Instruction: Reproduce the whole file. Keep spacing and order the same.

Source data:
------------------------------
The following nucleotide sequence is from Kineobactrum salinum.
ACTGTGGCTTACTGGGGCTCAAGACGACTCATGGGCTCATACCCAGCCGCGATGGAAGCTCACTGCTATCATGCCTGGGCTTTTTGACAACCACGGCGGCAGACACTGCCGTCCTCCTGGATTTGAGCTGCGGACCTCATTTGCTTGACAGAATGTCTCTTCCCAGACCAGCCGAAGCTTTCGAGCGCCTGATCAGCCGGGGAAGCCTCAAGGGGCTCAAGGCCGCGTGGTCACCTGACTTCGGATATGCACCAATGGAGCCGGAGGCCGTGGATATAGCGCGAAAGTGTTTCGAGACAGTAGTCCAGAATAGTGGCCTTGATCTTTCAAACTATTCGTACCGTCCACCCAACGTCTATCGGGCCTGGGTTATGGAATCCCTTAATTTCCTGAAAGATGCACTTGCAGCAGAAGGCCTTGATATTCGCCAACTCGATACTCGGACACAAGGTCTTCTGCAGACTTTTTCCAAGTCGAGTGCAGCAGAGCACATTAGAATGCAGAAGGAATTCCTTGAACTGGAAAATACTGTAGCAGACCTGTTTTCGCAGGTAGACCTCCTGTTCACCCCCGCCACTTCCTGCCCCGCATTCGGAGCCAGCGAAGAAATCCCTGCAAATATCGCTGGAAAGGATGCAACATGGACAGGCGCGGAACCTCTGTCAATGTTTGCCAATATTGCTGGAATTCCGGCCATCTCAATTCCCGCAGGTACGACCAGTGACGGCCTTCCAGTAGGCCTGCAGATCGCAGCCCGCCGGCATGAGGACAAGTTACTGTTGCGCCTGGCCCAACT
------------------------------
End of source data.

The following nucleotide sequence is from Kineobactrum salinum.
ACTGTGGCTTACTGGGGCTCAAGACGACTCATGGGCTCATACCCAGCCGCGATGGAAGCTCACTGCTATCATGCCTGGGCTTTTTGACAACCACGGCGGCAGACACTGCCGTCCTCCTGGATTTGAGCTGCGGACCTCATTTGCTTGACAGAATGTCTCTTCCCAGACCAGCCGAAGCTTTCGAGCGCCTGATCAGCCGGGGAAGCCTCAAGGGGCTCAAGGCCGCGTGGTCACCTGACTTCGGATATGCACCAATGGAGCCGGAGGCCGTGGATATAGCGCGAAAGTGTTTCGAGACAGTAGTCCAGAATAGTGGCCTTGATCTTTCAAACTATTCGTACCGTCCACCCAACGTCTATCGGGCCTGGGTTATGGAATCCCTTAATTTCCTGAAAGATGCACTTGCAGCAGAAGGCCTTGATATTCGCCAACTCGATACTCGGACACAAGGTCTTCTGCAGACTTTTTCCAAGTCGAGTGCAGCAGAGCACATTAGAATGCAGAAGGAATTCCTTGAACTGGAAAATACTGTAGCAGACCTGTTTTCGCAGGTAGACCTCCTGTTCACCCCCGCCACTTCCTGCCCCGCATTCGGAGCCAGCGAAGAAATCCCTGCAAATATCGCTGGAAAGGATGCAACATGGACAGGCGCGGAACCTCTGTCAATGTTTGCCAATATTGCTGGAATTCCGGCCATCTCAATTCCCGCAGGTACGACCAGTGACGGCCTTCCAGTAGGCCTGCAGATCGCAGCCCGCCGGCATGAGGACAAGTTACTGTTGCGCCTGGCCCAACT